George Yarno, who played eight years on the Bucs' offensive line, is now back to help coach that fast-developing squad
George Yarno, who was born and raised in Spokane Washington, became a star defensive lineman at Washington State and has spent the last five years coaching at his alma mater, is leaving home to join the NFL.
But Yarno is also coming home, in a way.
On Friday, the Tampa Bay Buccaneers announced that they have hired Yarno to serve as the team's assistant offensive line coach. The long-time college assistant played 11 seasons in the NFL, eight with the Buccaneers. Yarno first entered the league as an undrafted free agent with Tampa Bay in 1979.
After finalizing contract extensions for Head Coach Jon Gruden and Defensive Coordinator Monte Kiffin, the Bucs have made Yarno their first announced new hire of the 2008 offseason. Yarno will work with Offensive Coordinator/Offensive Line Coach Bill Muir to help mold one of the youngest and most promising starting lines in the league.
Though he played defense as a Cougar, Yarno converted to the offensive side of the ball upon joining the Buccaneers and made the roster in his rookie campaign, proving to be a versatile performer who could play any position on the line. His first stint with the team lasted through the 1983 season, after which he signed with the Denver Gold of the upstart USFL.
Yarno played the 1984 and '85 spring seasons with the Gold, then re-signed with the Buccaneers prior to their 1985 campaign. His second run in Tampa Bay included the majority of his 63 career starts as a Buccaneer, as he was the team's primary left tackle in 1985 and the starter at left guard in 1986-87. In all, Yarno appeared in 109 games for the Buccaneers before finishing his NFL career with Atlanta (1988), Houston (1989) and Green Bay (1990).
Even if he had not returned for a second stint with the Buccaneers, Yarno secured his place in the annals of Buccaneer trivia in the last game of the 1983 season. During a 23-20 loss at Detroit, the Bucs quickly became disenchanted with recently-signed kicker Dave Warnke, who missed a short field goal try and an extra point attempt in the game. After the Buccaneers scored a late touchdown to make it 23-19, then-Head Coach John McKay kept Warnke on the bench and sent Yarno out to try the extra point. Using an old-fashioned straight-ahead kicking style, Yarno knocked the kick through and was mobbed by his fellow offensive linemen.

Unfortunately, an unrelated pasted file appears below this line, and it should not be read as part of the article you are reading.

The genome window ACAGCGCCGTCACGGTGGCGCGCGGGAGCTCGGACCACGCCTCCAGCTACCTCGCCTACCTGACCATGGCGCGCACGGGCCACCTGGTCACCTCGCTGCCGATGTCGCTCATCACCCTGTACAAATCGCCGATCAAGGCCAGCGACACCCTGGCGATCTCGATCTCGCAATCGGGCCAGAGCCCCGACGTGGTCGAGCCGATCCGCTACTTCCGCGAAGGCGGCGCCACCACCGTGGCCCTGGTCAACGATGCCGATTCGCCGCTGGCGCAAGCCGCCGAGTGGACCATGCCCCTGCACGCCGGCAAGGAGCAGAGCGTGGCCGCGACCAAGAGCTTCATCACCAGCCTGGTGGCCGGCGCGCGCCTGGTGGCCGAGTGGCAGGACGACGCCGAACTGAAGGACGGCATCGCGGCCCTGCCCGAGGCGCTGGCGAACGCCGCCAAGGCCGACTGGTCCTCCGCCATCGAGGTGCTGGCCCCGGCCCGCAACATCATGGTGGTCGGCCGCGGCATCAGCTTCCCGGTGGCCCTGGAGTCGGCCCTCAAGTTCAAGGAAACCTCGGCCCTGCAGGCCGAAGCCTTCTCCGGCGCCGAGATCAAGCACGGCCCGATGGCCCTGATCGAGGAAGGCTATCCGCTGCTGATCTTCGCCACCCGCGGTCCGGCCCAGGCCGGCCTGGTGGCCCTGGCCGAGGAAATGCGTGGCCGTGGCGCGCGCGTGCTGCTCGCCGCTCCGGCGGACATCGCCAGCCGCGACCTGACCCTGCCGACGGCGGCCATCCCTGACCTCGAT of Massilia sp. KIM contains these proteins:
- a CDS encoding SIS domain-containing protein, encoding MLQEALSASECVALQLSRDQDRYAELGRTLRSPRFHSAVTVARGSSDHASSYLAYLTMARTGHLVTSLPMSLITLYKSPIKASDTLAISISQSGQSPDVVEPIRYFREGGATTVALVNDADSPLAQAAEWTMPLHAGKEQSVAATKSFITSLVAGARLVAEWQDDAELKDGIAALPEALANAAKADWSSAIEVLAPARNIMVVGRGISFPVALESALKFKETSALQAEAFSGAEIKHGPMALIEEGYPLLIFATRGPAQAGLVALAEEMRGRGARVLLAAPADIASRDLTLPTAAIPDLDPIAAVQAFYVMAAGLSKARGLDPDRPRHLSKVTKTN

Yarno, who started at left guard for the Buccaneers in 1980, was a member of the franchise's first three playoff teams, in 1979, 1981 and 1982. He appeared in all four postseason contests over that span, including the 1979 NFC Championship Game, and started at left guard in the 1982 first-round game against Dallas.
At the conclusion of his playing career, Yarno moved right into the coaching ranks at his alma mater. His first stop at WSU lasted four seasons (1991-94), as he tutored the offensive line under Head Coach Mike Price. In 1995, Yarno joined the staff at Idaho as the offensive coordinator and offensive line coach, retaining that position for three seasons.
After stops at Houston (1998-99 under Kim Helton) and Arizona State (2000 under Bruce Snyder), Yarno joined Nick Saban's staff at LSU as the offensive line coach. He spent two seasons (2001-02) with the Tigers and then headed back to the Northwest in 2003 to coach the Washington State offensive line again.
Among the NFL-bound players Yarno coached during his college days were Seattle's Robbie Tobeck and San Diego's Nick Mihlhauser.
By luring Yarno back across the country, the Buccaneers have continued to build on a recent theme of re-hiring valued alumni. Among the other former players who are now on staff with the team are linebacker Shelton Quarles, now a pro scout; quarterback Doug Williams, now a personnel executive; running back Reggie Cobb, now a college scout; safety Eric Vance, now the director of player development; Dave Moore, now a radio analyst; and safety Dwayne Stukes, now a coaches assistant.